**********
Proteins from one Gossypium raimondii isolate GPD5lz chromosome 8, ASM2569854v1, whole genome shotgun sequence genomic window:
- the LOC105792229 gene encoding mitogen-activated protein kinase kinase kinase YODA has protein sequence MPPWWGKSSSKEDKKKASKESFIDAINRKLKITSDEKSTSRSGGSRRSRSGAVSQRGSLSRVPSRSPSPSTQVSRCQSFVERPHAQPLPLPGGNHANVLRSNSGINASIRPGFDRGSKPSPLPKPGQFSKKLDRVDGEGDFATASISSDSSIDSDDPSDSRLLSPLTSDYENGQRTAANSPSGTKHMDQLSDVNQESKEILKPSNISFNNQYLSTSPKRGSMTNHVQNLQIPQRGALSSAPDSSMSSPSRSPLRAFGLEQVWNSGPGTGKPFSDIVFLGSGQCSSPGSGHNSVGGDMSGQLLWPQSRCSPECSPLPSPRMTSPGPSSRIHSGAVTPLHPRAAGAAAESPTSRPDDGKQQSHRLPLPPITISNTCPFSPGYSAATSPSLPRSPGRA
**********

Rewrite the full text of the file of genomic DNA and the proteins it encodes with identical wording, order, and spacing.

Proteins from one Gossypium raimondii isolate GPD5lz chromosome 8, ASM2569854v1, whole genome shotgun sequence genomic window:
- the LOC105792229 gene encoding mitogen-activated protein kinase kinase kinase YODA has protein sequence MPPWWGKSSSKEDKKKASKESFIDAINRKLKITSDEKSTSRSGGSRRSRSGAVSQRGSLSRVPSRSPSPSTQVSRCQSFVERPHAQPLPLPGGNHANVLRSNSGINASIRPGFDRGSKPSPLPKPGQFSKKLDRVDGEGDFATASISSDSSIDSDDPSDSRLLSPLTSDYENGQRTAANSPSGTKHMDQLSDVNQESKEILKPSNISFNNQYLSTSPKRGSMTNHVQNLQIPQRGALSSAPDSSMSSPSRSPLRAFGLEQVWNSGPGTGKPFSDIVFLGSGQCSSPGSGHNSVGGDMSGQLLWPQSRCSPECSPLPSPRMTSPGPSSRIHSGAVTPLHPRAAGAAAESPTSRPDDGKQQSHRLPLPPITISNTCPFSPGYSAATSPSLPRSPGRA